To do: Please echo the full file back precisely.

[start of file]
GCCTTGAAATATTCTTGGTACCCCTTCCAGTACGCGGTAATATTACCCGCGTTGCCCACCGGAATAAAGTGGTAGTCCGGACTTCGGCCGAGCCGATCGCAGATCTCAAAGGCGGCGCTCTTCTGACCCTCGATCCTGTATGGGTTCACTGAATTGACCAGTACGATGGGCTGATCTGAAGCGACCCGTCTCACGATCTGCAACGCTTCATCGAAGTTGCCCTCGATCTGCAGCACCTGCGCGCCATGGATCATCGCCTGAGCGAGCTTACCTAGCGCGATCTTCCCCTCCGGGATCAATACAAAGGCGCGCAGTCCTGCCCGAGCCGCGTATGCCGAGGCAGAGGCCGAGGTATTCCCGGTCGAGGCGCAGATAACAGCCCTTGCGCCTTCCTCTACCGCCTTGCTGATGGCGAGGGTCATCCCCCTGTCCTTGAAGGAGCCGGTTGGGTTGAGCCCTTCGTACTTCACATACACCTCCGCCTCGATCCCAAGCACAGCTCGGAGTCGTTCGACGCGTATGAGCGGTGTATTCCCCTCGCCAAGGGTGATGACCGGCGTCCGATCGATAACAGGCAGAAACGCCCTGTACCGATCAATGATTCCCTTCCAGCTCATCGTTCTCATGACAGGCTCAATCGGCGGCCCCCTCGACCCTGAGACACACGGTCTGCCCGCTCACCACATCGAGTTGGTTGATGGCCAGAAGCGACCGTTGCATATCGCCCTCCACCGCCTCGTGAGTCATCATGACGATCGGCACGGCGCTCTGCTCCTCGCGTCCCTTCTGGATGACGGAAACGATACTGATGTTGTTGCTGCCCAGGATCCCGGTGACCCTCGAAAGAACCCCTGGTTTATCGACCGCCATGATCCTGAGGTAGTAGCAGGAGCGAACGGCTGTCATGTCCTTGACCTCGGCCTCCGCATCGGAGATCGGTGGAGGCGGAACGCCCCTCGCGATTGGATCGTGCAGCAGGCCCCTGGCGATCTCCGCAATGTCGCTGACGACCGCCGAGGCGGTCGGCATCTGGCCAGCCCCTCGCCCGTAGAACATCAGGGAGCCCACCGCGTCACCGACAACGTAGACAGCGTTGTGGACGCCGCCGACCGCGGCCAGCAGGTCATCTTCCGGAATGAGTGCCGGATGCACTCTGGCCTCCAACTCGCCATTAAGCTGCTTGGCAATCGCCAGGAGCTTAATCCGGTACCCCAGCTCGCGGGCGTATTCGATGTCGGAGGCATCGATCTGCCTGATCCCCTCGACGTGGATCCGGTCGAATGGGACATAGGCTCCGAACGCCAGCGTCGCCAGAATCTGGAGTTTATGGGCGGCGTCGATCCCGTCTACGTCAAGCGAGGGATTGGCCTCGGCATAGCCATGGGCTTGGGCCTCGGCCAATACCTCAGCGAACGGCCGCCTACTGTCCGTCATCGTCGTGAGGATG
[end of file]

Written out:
GCCTTGAAATATTCTTGGTACCCCTTCCAGTACGCGGTAATATTACCCGCGTTGCCCACCGGAATAAAGTGGTAGTCCGGACTTCGGCCGAGCCGATCGCAGATCTCAAAGGCGGCGCTCTTCTGACCCTCGATCCTGTATGGGTTCACTGAATTGACCAGTACGATGGGCTGATCTGAAGCGACCCGTCTCACGATCTGCAACGCTTCATCGAAGTTGCCCTCGATCTGCAGCACCTGCGCGCCATGGATCATCGCCTGAGCGAGCTTACCTAGCGCGATCTTCCCCTCCGGGATCAATACAAAGGCGCGCAGTCCTGCCCGAGCCGCGTATGCCGAGGCAGAGGCCGAGGTATTCCCGGTCGAGGCGCAGATAACAGCCCTTGCGCCTTCCTCTACCGCCTTGCTGATGGCGAGGGTCATCCCCCTGTCCTTGAAGGAGCCGGTTGGGTTGAGCCCTTCGTACTTCACATACACCTCCGCCTCGATCCCAAGCACAGCTCGGAGTCGTTCGACGCGTATGAGCGGTGTATTCCCCTCGCCAAGGGTGATGACCGGCGTCCGATCGATAACAGGCAGAAACGCCCTGTACCGATCAATGATTCCCTTCCAGCTCATCGTTCTCATGACAGGCTCAATCGGCGGCCCCCTCGACCCTGAGACACACGGTCTGCCCGCTCACCACATCGAGTTGGTTGATGGCCAGAAGCGACCGTTGCATATCGCCCTCCACCGCCTCGTGAGTCATCATGACGATCGGCACGGCGCTCTGCTCCTCGCGTCCCTTCTGGATGACGGAAACGATACTGATGTTGTTGCTGCCCAGGATCCCGGTGACCCTCGAAAGAACCCCTGGTTTATCGACCGCCATGATCCTGAGGTAGTAGCAGGAGCGAACGGCTGTCATGTCCTTGACCTCGGCCTCCGCATCGGAGATCGGTGGAGGCGGAACGCCCCTCGCGATTGGATCGTGCAGCAGGCCCCTGGCGATCTCCGCAATGTCGCTGACGACCGCCGAGGCGGTCGGCATCTGGCCAGCCCCTCGCCCGTAGAACATCAGGGAGCCCACCGCGTCACCGACAACGTAGACAGCGTTGTGGACGCCGCCGACCGCGGCCAGCAGGTCATCTTCCGGAATGAGTGCCGGATGCACTCTGGCCTCCAACTCGCCATTAAGCTGCTTGGCAATCGCCAGGAGCTTAATCCGGTACCCCAGCTCGCGGGCGTATTCGATGTCGGAGGCATCGATCTGCCTGATCCCCTCGACGTGGATCCGGTCGAATGGGACATAGGCTCCGAACGCCAGCGTCGCCAGAATCTGGAGTTTATGGGCGGCGTCGATCCCGTCTACGTCAAGCGAGGGATTGGCCTCGGCATAGCCATGGGCTTGGGCCTCGGCCAATACCTCAGCGAACGGCCGCCTACTGTCCGTCATCGTCGTGAGGATG